Inside the abandoned Duval County Armory buildingDecember 19, 2016 7 comments Print Article
Bullet of Abandoned Florida provides us with a rare look inside one of downtown Jacksonville's most majestic abandoned buildings: The Duval County Armory
Article from ModernCities.com
Located at 851 North Market Street and sandwiched between Hogans Creek and State Street at 851 North Market Street, the Gothic Revival-style Duval County Armory was completed in 1916. Constructed at the cost of $150,000 to replace an armory destroyed in the Great Fire of 1901, the building was designed by Wilbur B. Talley. One of the founders of the American Institute of Architects (AIA) Florida, Talley was a prominent Jacksonville architect who relocated to Lakeland, FL after his wife and daughter were killed in a train accident in 1919.
In addition to serving the military reserve force, it became the city's primary destination for dances, cultural events, high school graduations and concerts after its completion. A social beehive of activity, the Armory's spaces included a kitchen, mess hall, band room, billiard room, rifle range, swimming pool and bowling alley. It was also the state's largest drill hall. Major events at the Armory included a 1936 speech by First lady Eleanor Roosevelt, performances by Duke Ellington and Ray Charles in the 1950s and 60s , the debut concert by the Allman Brothers Bank on March 30, 1969 and one of the final concerts by Janis Joplin in early 1970.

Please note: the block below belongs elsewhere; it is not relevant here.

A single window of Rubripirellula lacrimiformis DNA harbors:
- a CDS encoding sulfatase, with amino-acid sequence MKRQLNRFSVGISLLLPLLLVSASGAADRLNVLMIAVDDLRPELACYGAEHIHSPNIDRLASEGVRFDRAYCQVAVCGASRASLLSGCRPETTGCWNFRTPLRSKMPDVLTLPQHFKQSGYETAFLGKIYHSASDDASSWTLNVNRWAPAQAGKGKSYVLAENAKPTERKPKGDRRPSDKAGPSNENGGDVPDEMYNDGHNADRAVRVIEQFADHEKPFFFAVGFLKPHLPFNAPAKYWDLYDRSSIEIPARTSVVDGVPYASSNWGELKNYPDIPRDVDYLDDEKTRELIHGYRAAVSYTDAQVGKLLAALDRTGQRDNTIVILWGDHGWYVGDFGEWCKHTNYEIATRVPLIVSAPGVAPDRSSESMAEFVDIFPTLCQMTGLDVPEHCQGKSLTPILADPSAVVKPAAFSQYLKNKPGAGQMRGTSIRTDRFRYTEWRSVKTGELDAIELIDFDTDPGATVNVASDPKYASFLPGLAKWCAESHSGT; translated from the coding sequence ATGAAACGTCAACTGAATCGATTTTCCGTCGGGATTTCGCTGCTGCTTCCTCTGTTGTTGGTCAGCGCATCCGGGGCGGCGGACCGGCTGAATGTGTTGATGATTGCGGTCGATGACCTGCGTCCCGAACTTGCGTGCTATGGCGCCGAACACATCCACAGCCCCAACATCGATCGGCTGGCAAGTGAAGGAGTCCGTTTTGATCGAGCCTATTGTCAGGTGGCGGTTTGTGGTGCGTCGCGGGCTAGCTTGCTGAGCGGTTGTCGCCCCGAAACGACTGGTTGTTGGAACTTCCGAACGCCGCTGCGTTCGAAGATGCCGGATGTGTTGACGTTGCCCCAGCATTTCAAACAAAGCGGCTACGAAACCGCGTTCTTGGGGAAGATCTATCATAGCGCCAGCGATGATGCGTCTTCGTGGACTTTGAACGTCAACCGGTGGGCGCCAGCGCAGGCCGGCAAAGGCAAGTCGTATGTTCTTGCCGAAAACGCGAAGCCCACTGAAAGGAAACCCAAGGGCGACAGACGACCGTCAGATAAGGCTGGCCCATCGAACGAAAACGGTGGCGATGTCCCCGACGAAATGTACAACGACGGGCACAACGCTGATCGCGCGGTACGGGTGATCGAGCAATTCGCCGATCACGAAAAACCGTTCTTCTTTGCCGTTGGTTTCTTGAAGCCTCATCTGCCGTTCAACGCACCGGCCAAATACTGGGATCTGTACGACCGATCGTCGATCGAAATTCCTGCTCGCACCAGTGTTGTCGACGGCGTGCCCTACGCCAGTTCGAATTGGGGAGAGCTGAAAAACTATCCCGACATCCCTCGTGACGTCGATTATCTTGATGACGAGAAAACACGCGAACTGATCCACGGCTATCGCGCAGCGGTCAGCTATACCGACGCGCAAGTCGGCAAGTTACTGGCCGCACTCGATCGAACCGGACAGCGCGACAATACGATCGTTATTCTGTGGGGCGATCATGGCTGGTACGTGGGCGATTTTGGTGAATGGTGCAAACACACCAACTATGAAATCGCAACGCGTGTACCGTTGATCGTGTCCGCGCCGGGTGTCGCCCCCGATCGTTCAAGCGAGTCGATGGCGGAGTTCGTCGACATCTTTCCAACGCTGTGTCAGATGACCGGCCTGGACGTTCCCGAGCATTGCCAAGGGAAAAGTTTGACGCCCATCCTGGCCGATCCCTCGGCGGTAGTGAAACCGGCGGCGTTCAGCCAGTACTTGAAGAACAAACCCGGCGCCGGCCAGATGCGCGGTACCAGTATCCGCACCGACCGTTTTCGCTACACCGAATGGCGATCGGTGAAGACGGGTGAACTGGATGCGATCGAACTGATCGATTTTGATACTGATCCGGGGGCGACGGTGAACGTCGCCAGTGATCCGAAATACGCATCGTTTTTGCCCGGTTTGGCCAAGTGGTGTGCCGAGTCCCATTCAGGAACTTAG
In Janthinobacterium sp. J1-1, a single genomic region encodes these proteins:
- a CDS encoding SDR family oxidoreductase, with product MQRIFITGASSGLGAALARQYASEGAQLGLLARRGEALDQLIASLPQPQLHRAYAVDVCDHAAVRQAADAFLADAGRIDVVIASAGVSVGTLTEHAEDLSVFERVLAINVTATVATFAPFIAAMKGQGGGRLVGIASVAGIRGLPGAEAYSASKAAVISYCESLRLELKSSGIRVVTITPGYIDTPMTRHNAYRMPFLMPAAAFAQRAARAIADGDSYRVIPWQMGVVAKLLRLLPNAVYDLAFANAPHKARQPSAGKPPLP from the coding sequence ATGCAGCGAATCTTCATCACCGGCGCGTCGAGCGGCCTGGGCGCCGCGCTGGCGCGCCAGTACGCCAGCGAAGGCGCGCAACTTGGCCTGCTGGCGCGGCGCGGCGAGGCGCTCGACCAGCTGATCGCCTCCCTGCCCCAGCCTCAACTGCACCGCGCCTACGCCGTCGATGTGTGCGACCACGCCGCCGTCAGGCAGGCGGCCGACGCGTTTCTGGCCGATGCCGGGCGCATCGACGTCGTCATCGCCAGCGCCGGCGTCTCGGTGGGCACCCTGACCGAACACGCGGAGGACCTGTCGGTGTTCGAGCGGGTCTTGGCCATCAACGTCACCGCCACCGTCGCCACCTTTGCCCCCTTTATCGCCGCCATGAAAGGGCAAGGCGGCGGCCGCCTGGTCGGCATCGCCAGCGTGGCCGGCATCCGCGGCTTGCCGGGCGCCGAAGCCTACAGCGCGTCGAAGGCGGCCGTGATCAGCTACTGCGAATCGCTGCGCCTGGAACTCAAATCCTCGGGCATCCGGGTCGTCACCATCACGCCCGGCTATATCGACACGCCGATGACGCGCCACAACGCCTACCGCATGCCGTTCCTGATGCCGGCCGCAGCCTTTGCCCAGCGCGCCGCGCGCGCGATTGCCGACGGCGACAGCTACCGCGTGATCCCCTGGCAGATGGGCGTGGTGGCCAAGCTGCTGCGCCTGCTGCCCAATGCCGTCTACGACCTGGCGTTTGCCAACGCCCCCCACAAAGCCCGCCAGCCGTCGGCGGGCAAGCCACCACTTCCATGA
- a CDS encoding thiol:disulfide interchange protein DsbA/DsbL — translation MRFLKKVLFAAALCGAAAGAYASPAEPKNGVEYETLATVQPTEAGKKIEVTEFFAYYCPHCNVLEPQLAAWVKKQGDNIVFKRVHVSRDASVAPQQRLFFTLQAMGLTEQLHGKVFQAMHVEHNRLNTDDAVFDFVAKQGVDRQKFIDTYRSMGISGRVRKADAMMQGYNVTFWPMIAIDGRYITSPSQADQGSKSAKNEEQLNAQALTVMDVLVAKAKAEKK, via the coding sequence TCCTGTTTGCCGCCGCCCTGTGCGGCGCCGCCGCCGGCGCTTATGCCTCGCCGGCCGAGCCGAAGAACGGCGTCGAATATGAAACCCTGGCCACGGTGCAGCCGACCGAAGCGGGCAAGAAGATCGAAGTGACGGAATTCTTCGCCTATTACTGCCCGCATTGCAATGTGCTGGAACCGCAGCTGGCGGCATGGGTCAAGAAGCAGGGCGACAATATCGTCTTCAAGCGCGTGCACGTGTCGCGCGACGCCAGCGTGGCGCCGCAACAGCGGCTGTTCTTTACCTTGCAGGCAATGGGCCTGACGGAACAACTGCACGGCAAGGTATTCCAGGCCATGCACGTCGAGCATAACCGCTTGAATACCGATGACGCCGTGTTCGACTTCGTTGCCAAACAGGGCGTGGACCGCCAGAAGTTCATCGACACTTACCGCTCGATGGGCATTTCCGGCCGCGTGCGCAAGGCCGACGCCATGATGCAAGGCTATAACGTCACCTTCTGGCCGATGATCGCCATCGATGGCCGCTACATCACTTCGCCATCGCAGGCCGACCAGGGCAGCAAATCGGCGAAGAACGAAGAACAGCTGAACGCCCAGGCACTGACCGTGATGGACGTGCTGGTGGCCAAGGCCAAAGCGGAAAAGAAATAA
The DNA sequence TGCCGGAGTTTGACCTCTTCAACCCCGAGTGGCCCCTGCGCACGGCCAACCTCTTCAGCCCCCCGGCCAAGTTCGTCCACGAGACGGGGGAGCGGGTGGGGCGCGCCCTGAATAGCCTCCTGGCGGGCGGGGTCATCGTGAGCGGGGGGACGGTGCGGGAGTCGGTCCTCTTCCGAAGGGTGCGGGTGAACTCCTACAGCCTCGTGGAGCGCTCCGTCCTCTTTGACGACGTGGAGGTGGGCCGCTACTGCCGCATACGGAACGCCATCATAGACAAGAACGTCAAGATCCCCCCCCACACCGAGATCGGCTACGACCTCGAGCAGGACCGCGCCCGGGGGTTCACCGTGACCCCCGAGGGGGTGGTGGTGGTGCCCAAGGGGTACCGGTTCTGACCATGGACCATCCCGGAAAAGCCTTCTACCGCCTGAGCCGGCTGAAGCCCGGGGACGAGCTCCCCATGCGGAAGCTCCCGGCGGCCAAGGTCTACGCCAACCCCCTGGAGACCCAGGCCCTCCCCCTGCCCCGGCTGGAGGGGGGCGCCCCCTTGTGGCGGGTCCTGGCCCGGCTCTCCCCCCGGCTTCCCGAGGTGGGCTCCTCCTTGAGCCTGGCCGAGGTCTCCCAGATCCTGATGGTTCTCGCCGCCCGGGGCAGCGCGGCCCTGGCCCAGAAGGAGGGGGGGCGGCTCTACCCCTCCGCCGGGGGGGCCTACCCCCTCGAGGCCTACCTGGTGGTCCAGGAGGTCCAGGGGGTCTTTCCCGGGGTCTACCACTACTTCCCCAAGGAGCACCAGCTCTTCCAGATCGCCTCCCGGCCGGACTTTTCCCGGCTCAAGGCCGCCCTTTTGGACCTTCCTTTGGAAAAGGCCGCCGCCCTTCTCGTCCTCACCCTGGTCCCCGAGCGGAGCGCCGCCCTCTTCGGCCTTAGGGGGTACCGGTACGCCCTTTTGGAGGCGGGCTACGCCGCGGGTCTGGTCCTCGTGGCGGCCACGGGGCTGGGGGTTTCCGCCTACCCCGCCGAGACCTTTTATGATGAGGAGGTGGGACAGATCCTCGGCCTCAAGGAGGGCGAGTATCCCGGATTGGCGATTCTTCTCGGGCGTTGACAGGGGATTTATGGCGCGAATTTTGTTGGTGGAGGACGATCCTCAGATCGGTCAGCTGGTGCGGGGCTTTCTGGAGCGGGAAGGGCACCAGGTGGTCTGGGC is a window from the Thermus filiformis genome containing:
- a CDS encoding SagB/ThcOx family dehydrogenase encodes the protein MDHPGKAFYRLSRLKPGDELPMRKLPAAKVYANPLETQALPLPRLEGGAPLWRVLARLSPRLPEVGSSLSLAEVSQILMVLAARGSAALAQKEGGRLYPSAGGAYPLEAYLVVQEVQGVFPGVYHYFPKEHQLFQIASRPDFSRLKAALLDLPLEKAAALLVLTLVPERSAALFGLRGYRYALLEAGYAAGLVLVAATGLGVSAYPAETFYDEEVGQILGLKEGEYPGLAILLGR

Despite hosting major events through 1970, the venue's usage steadily declined with the openings of the George Washington Auditorium (1941), Jacksonville Coliseum (1960) and the Civic Auditorium (1962) in downtown. In 1973, after being replaced with a new armory on the city's westside in 1972, the building became the City of Jacksonville's parks and recreation department. In 2010, the parks and recreation department relocated to the Ed Ball Building, leaving the building abandoned for the first time in its history. Despite controversial proposals in 2012 and 2013, calling for its conversion into a homeless shelter and a Sons of Confederacy museum. the stately structure remains vacant six years after the parks and recreation department's relocation.
Article by Ennis Davis, AICP. Contact Ennis at firstname.lastname@example.org. Photographs courtesy of Bullet at Abandoned Florida
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